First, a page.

We made the heartbreaking decision to help our beloved cat, Moyet, cross the Rainbow Bridge this morning. His overall health had been declining for several weeks now, and when we went to change his cat litter earlier today we noticed that he hadn't been using it over the past few days. We found him curled up on his favorite couch, very lethargic and unable to stand.
Already knowing the inevitable outcome (having watched his three brothers go through similar declines over the years), I drove to the emergency animal hospital with a heavy heart. While I drove, I kept one hand on his tiny head, stroking his fur and talking to him. I thanked him for being a good cat, told him how very much I loved being his human dad for 16 years. I apologized for those times when I may have been short on patience or sharp in tone. I asked that he forgive me for those times when life got so busy that I may have walked by him without notice. I drove him up William Floyd Parkway, past the supermarket where I first spied him in a box amongst a handful of kittens. I asked him if he remembered how I accepted him from the little girl with the imploring eyes, how he clung to my t-shirt and meowed at my face the whole ride home. When we passed the townhouse that had been his first home, I wondered if he remembered meeting his other dad, tired and spotted with paint on that sunny day, who first regarded me with an exasperated look of "Oh, no...what did you bring home now?" and then melted the instant he spotted the little ball of fur Moyet was back then.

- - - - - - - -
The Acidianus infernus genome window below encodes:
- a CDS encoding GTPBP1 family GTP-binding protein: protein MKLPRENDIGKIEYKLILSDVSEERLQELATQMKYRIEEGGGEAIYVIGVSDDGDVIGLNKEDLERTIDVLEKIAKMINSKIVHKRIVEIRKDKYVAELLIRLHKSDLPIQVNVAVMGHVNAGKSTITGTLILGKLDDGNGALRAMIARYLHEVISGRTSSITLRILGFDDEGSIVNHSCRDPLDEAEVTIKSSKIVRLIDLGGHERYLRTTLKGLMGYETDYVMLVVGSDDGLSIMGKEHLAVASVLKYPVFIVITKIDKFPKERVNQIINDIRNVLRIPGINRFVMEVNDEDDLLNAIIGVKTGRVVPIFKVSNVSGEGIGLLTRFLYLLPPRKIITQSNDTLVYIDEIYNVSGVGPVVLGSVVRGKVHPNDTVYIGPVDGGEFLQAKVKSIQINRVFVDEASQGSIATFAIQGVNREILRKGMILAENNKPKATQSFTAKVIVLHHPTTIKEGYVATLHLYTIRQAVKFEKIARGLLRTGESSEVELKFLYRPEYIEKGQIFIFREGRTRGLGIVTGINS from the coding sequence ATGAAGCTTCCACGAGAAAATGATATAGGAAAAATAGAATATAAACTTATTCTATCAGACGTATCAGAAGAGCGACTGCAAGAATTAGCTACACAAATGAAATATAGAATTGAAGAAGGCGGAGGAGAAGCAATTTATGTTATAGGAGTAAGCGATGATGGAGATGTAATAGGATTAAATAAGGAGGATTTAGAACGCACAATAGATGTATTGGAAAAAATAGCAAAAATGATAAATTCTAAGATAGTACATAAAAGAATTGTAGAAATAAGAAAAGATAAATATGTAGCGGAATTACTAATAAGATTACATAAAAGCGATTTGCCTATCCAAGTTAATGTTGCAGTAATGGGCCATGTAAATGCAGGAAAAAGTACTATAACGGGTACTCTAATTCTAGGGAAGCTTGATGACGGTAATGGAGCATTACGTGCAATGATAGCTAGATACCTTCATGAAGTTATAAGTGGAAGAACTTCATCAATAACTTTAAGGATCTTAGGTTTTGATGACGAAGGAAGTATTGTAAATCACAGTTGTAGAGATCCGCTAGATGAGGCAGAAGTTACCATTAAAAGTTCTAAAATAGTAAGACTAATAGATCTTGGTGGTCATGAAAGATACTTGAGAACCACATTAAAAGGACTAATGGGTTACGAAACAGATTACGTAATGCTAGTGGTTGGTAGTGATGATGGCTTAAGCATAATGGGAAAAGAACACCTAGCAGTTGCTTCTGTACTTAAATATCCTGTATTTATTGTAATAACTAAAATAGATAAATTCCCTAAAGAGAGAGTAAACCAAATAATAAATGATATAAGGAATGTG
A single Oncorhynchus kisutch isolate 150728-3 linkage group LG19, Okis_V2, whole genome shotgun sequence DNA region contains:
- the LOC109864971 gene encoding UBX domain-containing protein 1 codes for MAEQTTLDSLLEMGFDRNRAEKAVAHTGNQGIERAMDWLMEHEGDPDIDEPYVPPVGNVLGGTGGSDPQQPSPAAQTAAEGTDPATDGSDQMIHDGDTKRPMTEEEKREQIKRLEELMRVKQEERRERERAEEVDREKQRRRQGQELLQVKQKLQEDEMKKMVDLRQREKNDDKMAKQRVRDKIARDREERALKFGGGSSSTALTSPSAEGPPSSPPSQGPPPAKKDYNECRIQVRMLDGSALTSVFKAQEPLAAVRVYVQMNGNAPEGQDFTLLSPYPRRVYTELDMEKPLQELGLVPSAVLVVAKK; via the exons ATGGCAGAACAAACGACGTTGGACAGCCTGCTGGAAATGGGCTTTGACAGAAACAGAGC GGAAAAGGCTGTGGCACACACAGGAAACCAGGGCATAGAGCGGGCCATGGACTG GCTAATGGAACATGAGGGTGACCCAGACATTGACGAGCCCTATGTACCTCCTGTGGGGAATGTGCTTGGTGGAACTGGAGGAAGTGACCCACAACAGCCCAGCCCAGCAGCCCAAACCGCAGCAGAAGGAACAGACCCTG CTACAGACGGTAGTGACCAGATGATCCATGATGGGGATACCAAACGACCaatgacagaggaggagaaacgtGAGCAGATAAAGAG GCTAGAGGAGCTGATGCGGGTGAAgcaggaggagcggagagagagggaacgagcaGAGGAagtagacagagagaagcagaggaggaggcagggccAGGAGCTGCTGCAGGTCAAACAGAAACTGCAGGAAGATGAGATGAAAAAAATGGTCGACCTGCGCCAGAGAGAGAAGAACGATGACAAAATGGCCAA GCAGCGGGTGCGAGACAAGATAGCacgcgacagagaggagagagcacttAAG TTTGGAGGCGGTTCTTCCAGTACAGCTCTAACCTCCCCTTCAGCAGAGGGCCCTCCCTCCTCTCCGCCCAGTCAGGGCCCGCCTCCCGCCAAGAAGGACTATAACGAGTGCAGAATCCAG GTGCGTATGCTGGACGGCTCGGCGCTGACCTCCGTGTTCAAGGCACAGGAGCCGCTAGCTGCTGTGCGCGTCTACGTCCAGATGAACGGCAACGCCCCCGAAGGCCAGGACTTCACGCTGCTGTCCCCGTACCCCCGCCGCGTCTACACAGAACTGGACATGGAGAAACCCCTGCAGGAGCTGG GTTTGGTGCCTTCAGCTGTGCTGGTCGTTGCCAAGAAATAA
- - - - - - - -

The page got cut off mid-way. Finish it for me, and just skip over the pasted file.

During that painful ride to the vet this morning, I sorted out Moyet's life, arranging our mutual memories on the pages of a mental scrapbook only I could see. My beautiful, ever-youthful Moyet, with his forever kitten-like voice. Little, red-haired devilish Moyet, who would just as soon nip a finger that found an uncomfortable spot on his belly as he would rub up against you and pur like an engine. My resilient little cat, watching as our household feline numbers dwindled from four, to three, to two as the years passed until he remained one, the lone survivor. My proud little tiger, learning to make room for not one, but two dogs. My little king of a cat who would eagerly shove his head at the younger of our Cocker Spaniels, encouraging him to lick his ears for him.
When the time came today and I held my beautiful Moyet as the kindly, compassionate veterinarian administered his gentle relief, I cried and prayed and hoped that the story of the Rainbow Bridge is true. That as I watched his heart slow, and then come to a graceful stop, that this loving creature's essence would be transported to another time and dimension where he would be made whole and young and strong again. A warm and sunny place where his arthritic limbs strengthened, his coat regained its shine, his body rid itself of disease and pain, and he came face to face with his brothers again, to forever lounge in the sun, frolic after each other like kittens, and cuddle together in a mass of brotherly love.
More than anything, as I left the animal hospital with an empty cat carrier and a broken heart, I hoped that Moyet would be there on that elusive other side someday – in whatever form it will take – ready to greet me when my own time comes to make the journey.
Pulling out into traffic this morning, I shed tears of thanks for my little Moyet, who shared life's highway with me for 16 years — never asking for anything but an occasional acknowledgment, a mere scratch on the head, yet offered me unconditional love just for the asking.
Rest in peace, Moyet.
3/17/93 to 5/10/09